One of the many wonderful things about this place is the sky. When it is stormy the drama of the leaden sky and lightening against the silhouette of Mont St Cyr is pure spectacle. When it is clear, you can see forever. We have no street lights and no pollution and if the moon is less than half full the stars, planets and Milky Way come into their own. And last week, thanks to Roy one of our house guests, we were introduced to another nocturnal wonder – the international space station. Roy tracks this manned satelite (the size of a football pitch) that is clearly visible to the naked eye and thought that we may all enjoy sharing this wonder with him. What you have to do is follow this link http://spaceflight1.nasa.gov/realdata/sightings/ enter the city nearest to where you are and then refer to a list telling you the time the station is due to appear and where in the sky to look. Simple. Last Thursday saw a crowd of us (word soon spreads here and space station spotting is something of an event) standing in the orchard, all eyes trained on 33 degrees to the north, north west. And lo, we saw a brilliant light moving steadily across the sky (no flashings) as we all stood slack jawed in awe. So, what else could we spot if we turned our attention skywards? Roy to the rescue once again but this time nearer to Earth. As I mentioned in an earlier blog Roy is a keen ornothologist and he has kindly provided a list of birds seen within a five mile radius of Les Cerisiers. So, in no particular order, I'd like to share Roys list with you (please bear in mind this is not a great time of year for birds so I think we've done pretty well with this lot): House Sparrow; Chaffinch; Robin; Jay; Crow; Jackdaw; Magpie; Kestrel; Buzzard; Coot; Mallard; Great Crested Grebe; Feral Pigeon; Little Egret; Blue Tit; Starling; Long Tailed Tit; Cormorant; Mute Swan; Heron; Black-headed Gull; Black bird; Missel thrush; Sparrowhawk; Black Redstart; Moorhen; Great White Egret; Goldfinch; Black Woodpecker; Marsh/Willow Tit; Wren; Great Tit. Unfortunately I don't have photos of either the ISS or any of the birds mentioned so I scrambled around for a bit thinking what photo would be appropriate to accompany todays offering. And then it dawned on me that we did have one more sky bound activity that I failed to mention thus far - archery. Mark is a keen archer and we offer archery lessons to our guests. So, please enjoy the picture of a bunch of happy holiday makers receiving archery instruction from mark in the November sunshine (Roy third from left in cap!-thanks).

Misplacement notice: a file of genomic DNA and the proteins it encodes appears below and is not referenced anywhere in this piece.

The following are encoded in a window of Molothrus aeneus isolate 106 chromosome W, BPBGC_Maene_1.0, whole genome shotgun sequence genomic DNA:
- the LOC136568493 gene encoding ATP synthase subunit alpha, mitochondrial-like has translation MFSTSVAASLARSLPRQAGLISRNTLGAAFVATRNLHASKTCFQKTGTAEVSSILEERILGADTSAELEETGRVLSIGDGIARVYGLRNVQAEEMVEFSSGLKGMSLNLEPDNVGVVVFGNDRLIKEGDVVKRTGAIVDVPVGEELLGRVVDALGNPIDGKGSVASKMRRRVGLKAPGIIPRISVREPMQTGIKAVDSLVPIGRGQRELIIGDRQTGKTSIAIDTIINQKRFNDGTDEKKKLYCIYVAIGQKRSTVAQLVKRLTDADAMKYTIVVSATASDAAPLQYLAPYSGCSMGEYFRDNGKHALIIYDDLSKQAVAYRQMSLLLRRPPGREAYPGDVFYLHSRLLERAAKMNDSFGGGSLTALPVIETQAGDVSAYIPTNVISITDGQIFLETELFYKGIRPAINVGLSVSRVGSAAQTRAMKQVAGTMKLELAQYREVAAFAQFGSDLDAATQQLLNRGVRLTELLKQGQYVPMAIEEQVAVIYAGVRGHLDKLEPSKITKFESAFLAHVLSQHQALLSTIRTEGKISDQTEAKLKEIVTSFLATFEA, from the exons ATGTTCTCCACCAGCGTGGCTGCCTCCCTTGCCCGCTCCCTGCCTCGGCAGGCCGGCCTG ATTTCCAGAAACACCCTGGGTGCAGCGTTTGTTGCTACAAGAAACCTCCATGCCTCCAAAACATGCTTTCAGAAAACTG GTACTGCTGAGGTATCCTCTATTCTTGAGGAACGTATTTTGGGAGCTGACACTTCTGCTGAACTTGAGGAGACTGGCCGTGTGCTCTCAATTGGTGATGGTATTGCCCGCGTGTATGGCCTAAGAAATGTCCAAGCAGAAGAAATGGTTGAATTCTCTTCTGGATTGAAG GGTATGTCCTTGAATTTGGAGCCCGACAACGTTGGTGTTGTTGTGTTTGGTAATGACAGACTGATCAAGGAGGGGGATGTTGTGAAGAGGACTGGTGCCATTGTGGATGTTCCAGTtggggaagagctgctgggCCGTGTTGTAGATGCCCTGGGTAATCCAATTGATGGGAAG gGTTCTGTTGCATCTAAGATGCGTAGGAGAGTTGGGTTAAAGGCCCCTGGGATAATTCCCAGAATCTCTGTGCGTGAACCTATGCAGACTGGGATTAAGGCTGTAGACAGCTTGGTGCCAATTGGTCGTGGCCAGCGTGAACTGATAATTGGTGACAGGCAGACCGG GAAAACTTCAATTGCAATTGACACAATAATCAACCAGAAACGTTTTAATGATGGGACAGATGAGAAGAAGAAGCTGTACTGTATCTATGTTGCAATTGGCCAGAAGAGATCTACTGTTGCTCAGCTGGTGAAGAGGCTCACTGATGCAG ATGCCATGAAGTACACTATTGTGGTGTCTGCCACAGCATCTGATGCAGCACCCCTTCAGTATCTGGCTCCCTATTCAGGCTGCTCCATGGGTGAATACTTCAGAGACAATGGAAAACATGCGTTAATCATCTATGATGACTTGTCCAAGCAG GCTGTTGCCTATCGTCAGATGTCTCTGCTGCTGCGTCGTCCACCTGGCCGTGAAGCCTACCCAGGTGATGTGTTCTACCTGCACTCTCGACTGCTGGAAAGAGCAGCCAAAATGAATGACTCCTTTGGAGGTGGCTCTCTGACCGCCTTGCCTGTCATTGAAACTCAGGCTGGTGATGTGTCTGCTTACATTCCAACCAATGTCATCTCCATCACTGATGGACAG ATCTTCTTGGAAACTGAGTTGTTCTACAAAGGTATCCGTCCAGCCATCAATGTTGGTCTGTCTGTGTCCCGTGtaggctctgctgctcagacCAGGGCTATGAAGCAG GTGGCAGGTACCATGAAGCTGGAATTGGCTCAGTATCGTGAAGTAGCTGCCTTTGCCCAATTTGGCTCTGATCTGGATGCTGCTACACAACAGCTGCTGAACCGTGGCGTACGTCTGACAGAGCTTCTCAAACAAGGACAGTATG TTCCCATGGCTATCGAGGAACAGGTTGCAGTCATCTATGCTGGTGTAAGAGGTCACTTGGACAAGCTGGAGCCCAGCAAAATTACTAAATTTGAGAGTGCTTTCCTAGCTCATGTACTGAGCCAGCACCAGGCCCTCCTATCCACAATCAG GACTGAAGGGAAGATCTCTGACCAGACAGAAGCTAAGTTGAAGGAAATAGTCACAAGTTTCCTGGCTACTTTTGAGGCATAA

Monday, 23 November 2009
Tuesday, 17 November 2009
You can take the girl out of Britain but you can't take being British out of the girl and the weather remains an ongoing fascination. Like much of Europe it's been a bit blowy here over the past week or so and the winds have had quite an impact on both the scenery and cycle of life here. Having talked about my intention to sweep up the fallen leaves for a couple of weeks, I was thrilled to discover they had been lifted, whisked around and then deposited in neat little piles by the breezy gusts. I was even more impressed to discover that the size of each leaf pile was such that they fitted neatly into a bin liner - remarkable. We have a maple tree at the end of the garden (the most beautiful tree in the valley at this time of year to my mind) and I tirelessly watch it's fallen leaves frog hopping over each other as they chase around the lawn. What a show of colour and energy! The wind has shaken the remaining apples and quinces from our trees which were then washed by the rain before finding their way into a glut of pies and crumbles. The pods from the wisteria have shaken their black button seeds onto the ground (Warning: these closely resemble chocolate Minstrels and should not be eaten) some of which will find a suitable nook to start the process of becoming new plants. As the trees shake off their coats of leaves and prepare to face the winter months, previously shielded views open up around us, I can see the hedgerows dividing the fields, I see more cattle grazing, birds are more easy to spot (I have guests staying at the moment who are keen twitchers - I hope this is the right term, and they're preparing a list that I will share shortly) and sound travels unhindered. We hear our neighbours donkey, the cows calling to each other when the farmer deposits some hay or a salt block, the chug of tractors returning home at the end of the day and me letting Mark know that his tea is ready.